Man dies after diabetic wife injects him with insulin in France
Man dies when his diabetic wife injects him with insulin so he can understand what it’s like to be hypoglycaemic after he dismissed her illness
- Murder investigation launched after a woman injected insulin into her partner
A man has died after his diabetic wife injected insulin into him to teach him what it’s like to be hypoglycemic.
The diabetic wife, 59, injected the peptide hormone after her husband called the condition a ‘benign illness’.
However, her actions took a turn for the worse when the husband was found unconscious in Côtes-d’Armor in France on July 28 , according to Ouest-France.
The man was rushed to the hospital, but he died within two weeks.
Now, a police investigation has been launched, and she has been indicted for attempted murder and placed in pre-trial detention.
The wife injected the insulin into her husband just before going to bed (file picture)
The public prosecutor of Saint-Brieuc, Nicolas Heitz, said: ‘His wife told the police that she administered insulin to him the day before going to bed without him objecting in order to ‘show him what it feels like to be in hypoglycemia’ because he had told him that type 1 diabetes was a benign illness.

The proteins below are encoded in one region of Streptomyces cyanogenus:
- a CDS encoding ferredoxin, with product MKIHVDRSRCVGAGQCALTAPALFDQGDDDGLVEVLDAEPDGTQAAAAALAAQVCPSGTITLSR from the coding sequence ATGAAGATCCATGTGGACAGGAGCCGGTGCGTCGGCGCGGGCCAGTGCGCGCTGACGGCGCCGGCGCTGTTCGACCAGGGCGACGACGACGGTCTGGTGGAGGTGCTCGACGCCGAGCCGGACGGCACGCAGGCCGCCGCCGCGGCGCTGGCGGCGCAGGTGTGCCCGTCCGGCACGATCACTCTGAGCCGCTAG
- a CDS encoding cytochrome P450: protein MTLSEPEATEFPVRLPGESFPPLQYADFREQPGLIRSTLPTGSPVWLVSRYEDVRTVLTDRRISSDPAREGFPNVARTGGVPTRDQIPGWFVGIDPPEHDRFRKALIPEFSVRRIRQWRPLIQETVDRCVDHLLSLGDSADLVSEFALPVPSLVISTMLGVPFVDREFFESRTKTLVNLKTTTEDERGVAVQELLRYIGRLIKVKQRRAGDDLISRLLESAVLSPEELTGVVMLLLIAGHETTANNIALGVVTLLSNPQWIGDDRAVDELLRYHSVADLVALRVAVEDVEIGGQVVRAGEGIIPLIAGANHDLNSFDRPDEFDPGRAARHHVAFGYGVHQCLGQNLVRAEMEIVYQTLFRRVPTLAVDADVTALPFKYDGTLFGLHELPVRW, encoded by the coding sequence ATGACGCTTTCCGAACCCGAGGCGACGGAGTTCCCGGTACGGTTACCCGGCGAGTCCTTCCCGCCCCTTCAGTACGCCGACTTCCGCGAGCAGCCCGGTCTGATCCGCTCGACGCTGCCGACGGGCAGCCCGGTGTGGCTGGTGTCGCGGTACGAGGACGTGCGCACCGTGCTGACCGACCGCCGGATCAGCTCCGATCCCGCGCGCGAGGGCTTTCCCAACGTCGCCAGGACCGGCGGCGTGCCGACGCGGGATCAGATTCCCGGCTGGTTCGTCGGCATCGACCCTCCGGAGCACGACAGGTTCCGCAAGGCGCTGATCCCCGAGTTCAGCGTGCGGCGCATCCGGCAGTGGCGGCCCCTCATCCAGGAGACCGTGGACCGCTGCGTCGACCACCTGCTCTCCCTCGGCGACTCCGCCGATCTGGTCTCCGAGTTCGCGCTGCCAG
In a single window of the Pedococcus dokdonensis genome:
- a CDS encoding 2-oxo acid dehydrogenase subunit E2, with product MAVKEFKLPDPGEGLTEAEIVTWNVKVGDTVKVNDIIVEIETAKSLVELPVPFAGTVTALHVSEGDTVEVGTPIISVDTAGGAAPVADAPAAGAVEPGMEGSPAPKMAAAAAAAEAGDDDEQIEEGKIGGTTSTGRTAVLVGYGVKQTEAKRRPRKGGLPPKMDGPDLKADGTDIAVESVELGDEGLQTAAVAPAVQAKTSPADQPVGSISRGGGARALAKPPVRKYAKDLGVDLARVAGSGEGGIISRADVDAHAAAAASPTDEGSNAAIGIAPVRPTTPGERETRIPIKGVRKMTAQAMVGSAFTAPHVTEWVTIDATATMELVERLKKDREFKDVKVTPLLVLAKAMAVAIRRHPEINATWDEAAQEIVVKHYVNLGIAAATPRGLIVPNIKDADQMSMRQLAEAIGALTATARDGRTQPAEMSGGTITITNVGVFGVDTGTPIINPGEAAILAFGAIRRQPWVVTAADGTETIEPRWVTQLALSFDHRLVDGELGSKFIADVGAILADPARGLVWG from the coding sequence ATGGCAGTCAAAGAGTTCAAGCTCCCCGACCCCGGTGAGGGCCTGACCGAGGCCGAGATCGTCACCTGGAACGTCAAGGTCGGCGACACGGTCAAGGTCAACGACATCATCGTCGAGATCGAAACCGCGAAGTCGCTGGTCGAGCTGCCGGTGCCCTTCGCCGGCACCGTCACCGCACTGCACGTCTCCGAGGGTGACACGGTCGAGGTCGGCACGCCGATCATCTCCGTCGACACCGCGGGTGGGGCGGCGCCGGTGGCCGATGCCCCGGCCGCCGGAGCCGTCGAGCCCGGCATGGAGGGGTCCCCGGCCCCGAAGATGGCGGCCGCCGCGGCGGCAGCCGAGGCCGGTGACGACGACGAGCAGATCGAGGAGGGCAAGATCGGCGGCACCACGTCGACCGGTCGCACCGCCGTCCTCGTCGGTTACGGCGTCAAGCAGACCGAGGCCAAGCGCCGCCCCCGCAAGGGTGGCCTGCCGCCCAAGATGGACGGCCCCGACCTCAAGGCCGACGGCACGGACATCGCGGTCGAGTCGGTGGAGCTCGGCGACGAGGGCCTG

He added: ‘She called the firefighters when she woke up in the morning and noticed that her partner was unconscious. No argument had apparently preceded the injections.’
At this time, it is unknown whether the woman was aware of the dangers of injecting insulin into her partner.
Type 1 diabetes causes the level of glucose (sugar) in your blood to become too high.
It happens when the body is unable to produce enough insulin that controls the glucose.
According to the National Institute of Health, unsupervised use of insulin to a non-diabetic can lead to serious downfalls in the blood glucose level, which may prove fatal.
Too much insulin can result in too much sugar being removed from the blood, resulting in a state called hypoglycemia.
Mild hypoglycemia may result in tiredness, lightheadedness, jitters and headaches.
However, severe hypoglycemia can induce seizures and loss of consciousness.
Overdosing on insulin or taking insulin as a non-diabetic can result in severe hypoglycemia, which can eventually lead to brain damage, heart attacks and death.
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